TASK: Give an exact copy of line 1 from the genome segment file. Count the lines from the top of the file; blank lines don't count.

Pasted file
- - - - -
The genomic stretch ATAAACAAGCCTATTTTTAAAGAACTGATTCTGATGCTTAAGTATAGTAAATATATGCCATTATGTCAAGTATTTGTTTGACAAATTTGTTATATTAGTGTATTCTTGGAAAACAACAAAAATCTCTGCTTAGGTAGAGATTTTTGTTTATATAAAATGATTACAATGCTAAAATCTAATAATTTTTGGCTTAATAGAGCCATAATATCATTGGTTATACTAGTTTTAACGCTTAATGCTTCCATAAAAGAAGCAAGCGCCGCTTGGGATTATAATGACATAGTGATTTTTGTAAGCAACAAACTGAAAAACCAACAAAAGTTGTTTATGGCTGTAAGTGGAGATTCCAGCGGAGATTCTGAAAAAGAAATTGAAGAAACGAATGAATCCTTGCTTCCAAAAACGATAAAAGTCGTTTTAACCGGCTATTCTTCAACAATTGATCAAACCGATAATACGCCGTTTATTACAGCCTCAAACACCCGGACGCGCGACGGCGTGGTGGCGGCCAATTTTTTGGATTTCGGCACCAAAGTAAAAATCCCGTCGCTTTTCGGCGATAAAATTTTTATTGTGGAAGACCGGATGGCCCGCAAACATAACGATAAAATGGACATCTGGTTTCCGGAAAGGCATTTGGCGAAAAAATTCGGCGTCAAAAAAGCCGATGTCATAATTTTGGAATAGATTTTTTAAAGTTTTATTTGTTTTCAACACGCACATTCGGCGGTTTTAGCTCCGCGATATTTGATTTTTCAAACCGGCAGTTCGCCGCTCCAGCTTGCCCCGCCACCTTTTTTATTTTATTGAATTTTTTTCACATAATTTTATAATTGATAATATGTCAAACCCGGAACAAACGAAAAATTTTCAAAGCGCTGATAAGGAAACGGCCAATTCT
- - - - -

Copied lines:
The genomic stretch ATAAACAAGCCTATTTTTAAAGAACTGATTCTGATGCTTAAGTATAGTAAATATATGCCATTATGTCAAGTATTTGTTTGACAAATTTGTTATATTAGTGTATTCTTGGAAAACAACAAAAATCTCTGCTTAGGTAGAGATTTTTGTTTATATAAAATGATTACAATGCTAAAATCTAATAATTTTTGGCTTAATAGAGCCATAATATCATTGGTTATACTAGTTTTAACGCTTAATGCTTCCATAAAAGAAGCAAGCGCCGCTTGGGATTATAATGACATAGTGATTTTTGTAAGCAACAAACTGAAAAACCAACAAAAGTTGTTTATGGCTGTAAGTGGAGATTCCAGCGGAGATTCTGAAAAAGAAATTGAAGAAACGAATGAATCCTTGCTTCCAAAAACGATAAAAGTCGTTTTAACCGGCTATTCTTCAACAATTGATCAAACCGATAATACGCCGTTTATTACAGCCTCAAACACCCGGACGCGCGACGGCGTGGTGGCGGCCAATTTTTTGGATTTCGGCACCAAAGTAAAAATCCCGTCGCTTTTCGGCGATAAAATTTTTATTGTGGAAGACCGGATGGCCCGCAAACATAACGATAAAATGGACATCTGGTTTCCGGAAAGGCATTTGGCGAAAAAATTCGGCGTCAAAAAAGCCGATGTCATAATTTTGGAATAGATTTTTTAAAGTTTTATTTGTTTTCAACACGCACATTCGGCGGTTTTAGCTCCGCGATATTTGATTTTTCAAACCGGCAGTTCGCCGCTCCAGCTTGCCCCGCCACCTTTTTTATTTTATTGAATTTTTTTCACATAATTTTATAATTGATAATATGTCAAACCCGGAACAAACGAAAAATTTTCAAAGCGCTGATAAGGAAACGGCCAATTCT